Examining our relationship with science

For the past five decades, the sugar industry has guided the conversation about heart disease away from sugar and toward saturated fat. On Sept. 12, JAMA Internal Medicine, a peer-reviewed medical journal, released historical documents that revealed three Harvard University scientists were paid what would amount to a present-day sum of $49,000 by the Sugar Research Foundation in 1967 to assess the credibility of research on sugar, fat and heart disease.

The trade group, known now as the Sugar Association, communicated with the scientists during their review in order to craft the results. One of the scientists, Dr. Hegsted, told top sugar industry executive John Kickson that he was “well aware of [the group’s] particular interest.” Hickson looked over early drafts of the scientists’ review, which characterized sugar as weakly correlated with heart disease, and was pleased. He wrote that the drafts were “quite what [the group] had in mind.”

Research like this Harvard review have a lasting impact on society. Other scientists conformed to this review after its publication, and until recently, millions of Americans believed sugar would not adversely affect their heart health. Although the American Heart Association now warns that consuming too much added sugars increases the risk of heart disease, the studies plugged by the sugar industry have cost the scientific community credibility.

Because scientists are supposed to base their claims on evidence, when they warp results or simply make errors it makes it harder for the public to trust them. Many studies conflict, and many people do not understand reluctant to believe vaccinations are safe.

In 2015, a Pew Research study found that 68 percent of Americans believe vaccines should be required, while 86 percent of scientists from the American Association for the Advancement of Science do. In the same way that Americans might think the sugar industry promoted studies that established public trust in sugar consumption, people believe scientists have sold out to pharmaceutical companies. Websites like Organic Lifestyle Magazine describe how “our medical system abandoned its own scientific and medical ethics decades ago.”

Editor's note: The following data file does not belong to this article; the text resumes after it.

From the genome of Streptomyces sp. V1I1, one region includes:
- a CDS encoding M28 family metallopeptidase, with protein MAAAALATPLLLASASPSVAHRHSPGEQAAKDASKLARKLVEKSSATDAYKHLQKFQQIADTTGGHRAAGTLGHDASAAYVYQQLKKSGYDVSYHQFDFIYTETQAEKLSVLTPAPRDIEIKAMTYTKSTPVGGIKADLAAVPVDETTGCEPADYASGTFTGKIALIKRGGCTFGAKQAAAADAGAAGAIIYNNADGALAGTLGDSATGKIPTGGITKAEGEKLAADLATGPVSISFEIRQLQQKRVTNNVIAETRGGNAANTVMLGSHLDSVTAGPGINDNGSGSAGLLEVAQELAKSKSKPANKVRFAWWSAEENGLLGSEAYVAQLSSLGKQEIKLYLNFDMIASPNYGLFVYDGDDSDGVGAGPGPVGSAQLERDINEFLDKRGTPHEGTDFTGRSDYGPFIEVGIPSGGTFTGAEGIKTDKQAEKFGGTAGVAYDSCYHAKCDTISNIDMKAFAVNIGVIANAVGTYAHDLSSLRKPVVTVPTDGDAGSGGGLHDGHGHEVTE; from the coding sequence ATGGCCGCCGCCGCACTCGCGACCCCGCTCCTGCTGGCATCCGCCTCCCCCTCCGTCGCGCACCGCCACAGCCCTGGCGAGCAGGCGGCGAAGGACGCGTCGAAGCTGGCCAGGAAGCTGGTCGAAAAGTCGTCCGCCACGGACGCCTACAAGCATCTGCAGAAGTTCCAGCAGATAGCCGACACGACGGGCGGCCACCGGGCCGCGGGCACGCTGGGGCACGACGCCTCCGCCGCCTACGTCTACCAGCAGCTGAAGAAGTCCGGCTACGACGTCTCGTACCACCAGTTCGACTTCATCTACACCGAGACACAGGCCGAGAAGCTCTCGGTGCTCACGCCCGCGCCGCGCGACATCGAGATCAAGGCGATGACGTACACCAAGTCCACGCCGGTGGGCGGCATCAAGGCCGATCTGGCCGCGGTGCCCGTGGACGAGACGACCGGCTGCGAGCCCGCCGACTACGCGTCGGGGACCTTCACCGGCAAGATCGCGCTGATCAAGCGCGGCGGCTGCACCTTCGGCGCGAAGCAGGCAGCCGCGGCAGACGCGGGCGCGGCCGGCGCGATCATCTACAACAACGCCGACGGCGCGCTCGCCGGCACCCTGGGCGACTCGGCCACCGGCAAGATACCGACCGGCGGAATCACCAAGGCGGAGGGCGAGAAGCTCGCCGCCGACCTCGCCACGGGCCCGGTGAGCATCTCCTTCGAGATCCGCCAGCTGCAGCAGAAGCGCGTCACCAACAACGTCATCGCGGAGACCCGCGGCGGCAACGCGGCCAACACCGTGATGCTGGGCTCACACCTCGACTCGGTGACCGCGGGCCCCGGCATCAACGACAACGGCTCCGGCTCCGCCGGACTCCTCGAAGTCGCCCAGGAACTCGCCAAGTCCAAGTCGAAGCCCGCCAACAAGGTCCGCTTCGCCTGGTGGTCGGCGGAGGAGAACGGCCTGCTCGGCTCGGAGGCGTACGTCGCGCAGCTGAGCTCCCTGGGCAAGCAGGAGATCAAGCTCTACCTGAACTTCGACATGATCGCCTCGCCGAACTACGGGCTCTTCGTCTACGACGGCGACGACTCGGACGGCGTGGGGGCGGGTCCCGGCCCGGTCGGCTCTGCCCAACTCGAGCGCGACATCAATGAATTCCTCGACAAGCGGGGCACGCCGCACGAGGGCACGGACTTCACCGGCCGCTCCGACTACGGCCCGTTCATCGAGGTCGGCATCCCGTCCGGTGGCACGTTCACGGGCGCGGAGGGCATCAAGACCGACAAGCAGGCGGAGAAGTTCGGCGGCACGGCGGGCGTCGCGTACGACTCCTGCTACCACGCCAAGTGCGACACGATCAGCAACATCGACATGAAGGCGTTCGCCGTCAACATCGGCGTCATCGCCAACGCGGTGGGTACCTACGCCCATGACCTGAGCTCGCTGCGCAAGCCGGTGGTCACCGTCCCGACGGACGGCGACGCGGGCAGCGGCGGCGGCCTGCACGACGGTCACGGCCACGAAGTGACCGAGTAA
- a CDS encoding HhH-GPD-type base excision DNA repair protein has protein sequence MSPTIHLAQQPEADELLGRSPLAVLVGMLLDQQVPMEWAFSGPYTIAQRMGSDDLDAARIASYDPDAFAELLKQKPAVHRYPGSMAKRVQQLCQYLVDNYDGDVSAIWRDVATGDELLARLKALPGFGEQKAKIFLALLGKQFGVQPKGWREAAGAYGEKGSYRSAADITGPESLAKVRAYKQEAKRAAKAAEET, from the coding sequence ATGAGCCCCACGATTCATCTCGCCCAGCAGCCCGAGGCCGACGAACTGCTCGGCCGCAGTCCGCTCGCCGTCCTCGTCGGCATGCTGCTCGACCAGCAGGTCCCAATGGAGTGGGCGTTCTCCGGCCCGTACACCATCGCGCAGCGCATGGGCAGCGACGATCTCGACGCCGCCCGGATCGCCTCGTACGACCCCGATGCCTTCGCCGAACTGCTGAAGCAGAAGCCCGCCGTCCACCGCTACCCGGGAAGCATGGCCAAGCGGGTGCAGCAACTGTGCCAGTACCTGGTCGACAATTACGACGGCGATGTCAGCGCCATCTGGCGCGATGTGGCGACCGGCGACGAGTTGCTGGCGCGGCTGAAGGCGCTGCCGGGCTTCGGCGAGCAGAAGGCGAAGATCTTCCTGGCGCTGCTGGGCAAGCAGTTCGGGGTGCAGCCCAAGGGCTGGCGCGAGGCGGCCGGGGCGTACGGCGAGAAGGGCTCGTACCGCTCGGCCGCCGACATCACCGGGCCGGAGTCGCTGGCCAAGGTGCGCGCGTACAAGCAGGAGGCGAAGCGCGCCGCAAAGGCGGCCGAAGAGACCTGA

When scientific studies jump from one conclusion to the next, trusting the process becomes difficult. Because scientists have manipulated the public before, such as when the sugar industry came calling, it becomes less of a stretch to believe scientists could be serving the interests of the pharmaceutical industry. Still, much of the distrust of scientists is not directed at the scientific method but at industry, government and scientific groups. People who distrust the majority of scientists choose to instead listen to the minority that claims vaccines are dangerous; in other words, people pick and choose their sources. When it comes to scientific beliefs, those with the greatest scientific literacy also tend to have the strongest views. Dan Kahan of Yale University found this association when he asked 1,540 Americans how great of a threat climate change is to society on a zero-to-10 scale. In this case, those with answers closer to zero or closer to 10 had a greater understanding of science.

Kahan’s study explains why people with years of education in the sciences, such as Ben Carson, refuse to believe people evolved from less-complex organisms despite the scientific community’s consensus that we did. Because of the psychological phenomenon of biased assimilation, in which we incorporate information based on our set of beliefs, people dismiss certain arguments. In the same way that highly educated people may doubt evolution, they may also doubt human-caused climate change in spite of scientific consensus. Beliefs connected to individualism may, in this case, intercept rational thought.

Humans, as a whole, are not very rational. Appeals to emotion and to authority are, at times, much more effective at convincing people. Most of us do not have the time to sift through every detail of a scientific journal article, so we trust eminent figures to do so for us.

We find ourselves in a tough position when even the scientific authorities—Harvard scientists—can be bought.

It can be easier to dismiss scientists and adopt a fatalistic view of the world; perhaps trying to make sense of things is all folly. Listening to the views of your friends, family or town leaders is much easier and takes no fact-checking.

College, fortunately, provides an experience where a reliance on friends, family and town leaders is challenged by strangers from faraway places with strange, unfamiliar views of the world. Instead of getting angry, we should listen to our peers whose views differ from ours.

What is lost in the understanding of science is that science is not a perfect answer to our problems—it is the opposite. Science is not perfect. Almost nothing can be taken without a grain of salt. Science is meant to be doubted, to be contested. Instead of losing faith in science, we should trust the method while forever questioning the validity of scientific claims.